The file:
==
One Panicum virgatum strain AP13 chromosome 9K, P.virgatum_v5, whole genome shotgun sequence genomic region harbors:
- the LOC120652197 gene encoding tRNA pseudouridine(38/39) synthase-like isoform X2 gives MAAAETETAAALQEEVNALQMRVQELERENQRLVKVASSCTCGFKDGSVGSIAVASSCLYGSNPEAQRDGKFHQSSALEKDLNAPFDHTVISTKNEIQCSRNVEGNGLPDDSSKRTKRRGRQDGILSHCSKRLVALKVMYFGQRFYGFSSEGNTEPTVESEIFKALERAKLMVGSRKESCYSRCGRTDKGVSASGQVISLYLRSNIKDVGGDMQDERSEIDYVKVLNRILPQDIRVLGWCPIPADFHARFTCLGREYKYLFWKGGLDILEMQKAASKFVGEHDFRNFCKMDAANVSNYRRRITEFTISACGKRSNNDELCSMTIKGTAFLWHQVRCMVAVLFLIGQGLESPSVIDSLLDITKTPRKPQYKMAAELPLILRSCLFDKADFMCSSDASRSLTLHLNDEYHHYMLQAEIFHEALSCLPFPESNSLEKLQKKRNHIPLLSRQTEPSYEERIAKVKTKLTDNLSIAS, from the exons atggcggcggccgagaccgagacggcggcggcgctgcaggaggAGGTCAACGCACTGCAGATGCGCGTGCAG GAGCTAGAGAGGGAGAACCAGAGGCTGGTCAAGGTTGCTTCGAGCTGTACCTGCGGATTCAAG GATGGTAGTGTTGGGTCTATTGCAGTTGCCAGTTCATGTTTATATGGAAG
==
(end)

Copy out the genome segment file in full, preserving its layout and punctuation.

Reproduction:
One Panicum virgatum strain AP13 chromosome 9K, P.virgatum_v5, whole genome shotgun sequence genomic region harbors:
- the LOC120652197 gene encoding tRNA pseudouridine(38/39) synthase-like isoform X2 gives MAAAETETAAALQEEVNALQMRVQELERENQRLVKVASSCTCGFKDGSVGSIAVASSCLYGSNPEAQRDGKFHQSSALEKDLNAPFDHTVISTKNEIQCSRNVEGNGLPDDSSKRTKRRGRQDGILSHCSKRLVALKVMYFGQRFYGFSSEGNTEPTVESEIFKALERAKLMVGSRKESCYSRCGRTDKGVSASGQVISLYLRSNIKDVGGDMQDERSEIDYVKVLNRILPQDIRVLGWCPIPADFHARFTCLGREYKYLFWKGGLDILEMQKAASKFVGEHDFRNFCKMDAANVSNYRRRITEFTISACGKRSNNDELCSMTIKGTAFLWHQVRCMVAVLFLIGQGLESPSVIDSLLDITKTPRKPQYKMAAELPLILRSCLFDKADFMCSSDASRSLTLHLNDEYHHYMLQAEIFHEALSCLPFPESNSLEKLQKKRNHIPLLSRQTEPSYEERIAKVKTKLTDNLSIAS, from the exons atggcggcggccgagaccgagacggcggcggcgctgcaggaggAGGTCAACGCACTGCAGATGCGCGTGCAG GAGCTAGAGAGGGAGAACCAGAGGCTGGTCAAGGTTGCTTCGAGCTGTACCTGCGGATTCAAG GATGGTAGTGTTGGGTCTATTGCAGTTGCCAGTTCATGTTTATATGGAAG